If Nuttall’s message that the Labour Party has lost touch with its small-town and post-industrial heartlands is going to pay dividends at the ballot box, there can hardly be a better set of circumstances than this: the sitting MP has quit to take up a well-paid job in London, and although  the overwhelming majority of Labour MPs voted to block Brexit, the well-advertised divisions in that party over the vote should help Ukip.

But Labour started with a solid lead – it is always more useful to talk about percentages, not raw vote totals – of 16 points in 2015, with the two parties of the right effectively tied in second and third place. Just 33 votes separated Ukip in second from the third-placed Conservatives.

There was a possible – but narrow – path to victory for Ukip that involved swallowing up the Conservative vote, while Labour shed votes in three directions: to the Liberal Democrats, to Ukip, and to abstention.

But as I wrote at the start of the contest, Ukip were, in my view, overwritten in their chances of winning the seat. We talk a lot about Labour’s problem appealing to “aspirational” voters in Westminster, but less covered, and equally important, is Ukip’s aspiration problem.

For some people, a vote for Ukip is effectively a declaration that you live in a dump. You can have an interesting debate about whether it was particularly sympathetic of Ken Clarke to brand that party’s voters as “elderly male people who have had disappointing lives”, but that view is not just confined to pro-European Conservatives. A great number of people, in Stoke and elsewhere, who are sympathetic to Ukip’s positions on immigration, international development and the European Union also think that voting Ukip is for losers.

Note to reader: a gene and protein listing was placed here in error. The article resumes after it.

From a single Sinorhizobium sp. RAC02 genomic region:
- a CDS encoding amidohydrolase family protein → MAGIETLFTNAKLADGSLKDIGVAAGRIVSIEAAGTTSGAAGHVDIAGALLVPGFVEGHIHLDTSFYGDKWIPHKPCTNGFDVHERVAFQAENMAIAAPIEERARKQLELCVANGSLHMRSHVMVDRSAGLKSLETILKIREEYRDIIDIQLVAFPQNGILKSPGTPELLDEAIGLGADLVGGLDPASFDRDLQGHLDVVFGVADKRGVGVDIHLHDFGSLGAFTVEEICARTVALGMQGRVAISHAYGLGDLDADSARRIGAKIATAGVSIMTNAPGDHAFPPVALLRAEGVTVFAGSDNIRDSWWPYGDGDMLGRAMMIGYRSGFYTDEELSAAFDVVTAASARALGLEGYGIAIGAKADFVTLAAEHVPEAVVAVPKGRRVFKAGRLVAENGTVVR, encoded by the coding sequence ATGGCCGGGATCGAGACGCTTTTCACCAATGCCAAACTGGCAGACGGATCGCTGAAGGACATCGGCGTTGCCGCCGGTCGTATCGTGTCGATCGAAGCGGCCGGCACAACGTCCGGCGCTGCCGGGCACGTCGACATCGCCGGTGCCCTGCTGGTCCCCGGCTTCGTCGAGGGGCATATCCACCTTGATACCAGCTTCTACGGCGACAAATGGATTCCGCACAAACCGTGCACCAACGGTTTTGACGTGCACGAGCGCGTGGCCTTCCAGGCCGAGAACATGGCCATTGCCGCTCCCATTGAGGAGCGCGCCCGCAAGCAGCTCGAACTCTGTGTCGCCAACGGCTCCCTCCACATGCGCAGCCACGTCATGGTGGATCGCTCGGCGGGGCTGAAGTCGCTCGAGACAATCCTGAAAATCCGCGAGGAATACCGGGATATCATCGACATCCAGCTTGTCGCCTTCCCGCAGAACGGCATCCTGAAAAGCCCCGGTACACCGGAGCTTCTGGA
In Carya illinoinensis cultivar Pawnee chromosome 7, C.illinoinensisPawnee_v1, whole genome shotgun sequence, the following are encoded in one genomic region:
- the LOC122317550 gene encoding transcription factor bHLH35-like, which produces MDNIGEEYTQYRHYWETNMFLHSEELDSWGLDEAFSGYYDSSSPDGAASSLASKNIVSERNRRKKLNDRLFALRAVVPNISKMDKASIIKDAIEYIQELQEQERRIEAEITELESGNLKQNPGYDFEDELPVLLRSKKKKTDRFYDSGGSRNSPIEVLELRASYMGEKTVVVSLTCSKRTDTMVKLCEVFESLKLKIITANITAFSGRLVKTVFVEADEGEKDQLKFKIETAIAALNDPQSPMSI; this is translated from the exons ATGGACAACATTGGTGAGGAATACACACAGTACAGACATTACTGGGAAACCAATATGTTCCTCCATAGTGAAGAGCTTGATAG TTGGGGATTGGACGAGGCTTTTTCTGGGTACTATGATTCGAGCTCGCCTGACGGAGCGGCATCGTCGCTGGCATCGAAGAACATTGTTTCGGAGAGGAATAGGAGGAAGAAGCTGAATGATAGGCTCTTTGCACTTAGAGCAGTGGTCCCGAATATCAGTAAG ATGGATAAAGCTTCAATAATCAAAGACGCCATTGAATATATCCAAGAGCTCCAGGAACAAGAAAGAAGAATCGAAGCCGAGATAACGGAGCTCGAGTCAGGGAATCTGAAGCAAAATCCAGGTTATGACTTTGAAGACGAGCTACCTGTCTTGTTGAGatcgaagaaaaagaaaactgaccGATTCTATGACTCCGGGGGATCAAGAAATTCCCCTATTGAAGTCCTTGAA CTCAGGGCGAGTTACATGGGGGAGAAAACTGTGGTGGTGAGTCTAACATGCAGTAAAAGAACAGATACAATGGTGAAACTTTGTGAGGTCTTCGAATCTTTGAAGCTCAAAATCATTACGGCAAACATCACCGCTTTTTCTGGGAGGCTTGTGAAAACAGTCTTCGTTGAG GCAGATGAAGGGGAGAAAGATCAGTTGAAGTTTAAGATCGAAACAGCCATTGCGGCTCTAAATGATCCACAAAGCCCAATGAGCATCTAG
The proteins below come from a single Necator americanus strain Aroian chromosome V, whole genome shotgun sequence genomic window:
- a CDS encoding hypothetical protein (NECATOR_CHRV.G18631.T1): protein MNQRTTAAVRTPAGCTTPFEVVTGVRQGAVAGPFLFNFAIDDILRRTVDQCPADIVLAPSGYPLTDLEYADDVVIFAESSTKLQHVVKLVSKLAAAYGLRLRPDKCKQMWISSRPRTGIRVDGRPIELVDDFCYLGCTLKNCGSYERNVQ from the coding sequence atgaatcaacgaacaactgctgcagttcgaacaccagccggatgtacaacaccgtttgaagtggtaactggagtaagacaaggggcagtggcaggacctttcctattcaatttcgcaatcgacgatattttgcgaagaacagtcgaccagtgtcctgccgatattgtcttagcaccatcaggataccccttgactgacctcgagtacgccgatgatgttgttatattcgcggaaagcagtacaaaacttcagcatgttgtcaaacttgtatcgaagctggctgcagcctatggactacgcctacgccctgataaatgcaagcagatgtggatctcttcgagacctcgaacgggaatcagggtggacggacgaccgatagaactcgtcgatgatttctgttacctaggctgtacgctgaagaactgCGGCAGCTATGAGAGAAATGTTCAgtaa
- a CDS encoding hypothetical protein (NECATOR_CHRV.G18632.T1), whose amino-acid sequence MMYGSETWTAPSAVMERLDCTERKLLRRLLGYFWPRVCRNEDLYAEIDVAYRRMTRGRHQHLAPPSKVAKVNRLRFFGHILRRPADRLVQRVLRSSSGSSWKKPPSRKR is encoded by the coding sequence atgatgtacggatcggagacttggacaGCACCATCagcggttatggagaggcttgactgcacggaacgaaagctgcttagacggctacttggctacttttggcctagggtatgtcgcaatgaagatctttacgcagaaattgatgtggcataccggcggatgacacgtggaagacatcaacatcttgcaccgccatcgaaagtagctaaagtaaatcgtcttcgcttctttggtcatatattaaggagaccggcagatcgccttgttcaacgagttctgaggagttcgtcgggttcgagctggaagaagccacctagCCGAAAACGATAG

That always made making inroads into the Conservative vote harder than it looks. At the risk of looking very, very foolish in six days time, I found it difficult to imagine why Tory voters in Hanley would take the risk of voting Ukip. As I wrote when Nuttall announced his candidacy, the Conservatives were, in my view, a bigger threat to Labour than Ukip.

Under Theresa May, almost every move the party has made has been designed around making inroads into the Ukip vote and that part of the Labour vote that is sympathetic to Ukip. If the polls are to be believed, she’s succeeding nationally, though even on current polling, the Conservatives wouldn’t have enough to take Stoke on Trent Central.

Now Theresa May has made a visit to the constituency. Well, seeing as the government has a comfortable majority in the House of Commons, it’s not as if the Prime Minister needs to find time to visit the seat, particularly when there is another, easier battle down the road in the shape of the West Midlands mayoral election.

But one thing is certain: the Conservatives wouldn’t be sending May down if they thought that they were going to do worse than they did in 2015.

Parties can be wrong of course. The Conservatives knew that they had found a vulnerable spot in the last election as far as a Labour deal with the SNP was concerned. They thought that vulnerable spot was worth 15 to 20 seats. They gained 27 from the Liberal Democrats and a further eight from Labour.  Labour knew they would underperform public expectations and thought they’d end up with around 260 to 280 seats. They ended up with 232.

Nevertheless, Theresa May wouldn’t be coming down to Stoke if CCHQ thought that four days later, her party was going to finish fourth. And if the Conservatives don’t collapse, anyone betting on Ukip is liable to lose their shirt. 

Stephen Bush is special correspondent at the New Statesman. His daily briefing, Morning Call, provides a quick and essential guide to British politics.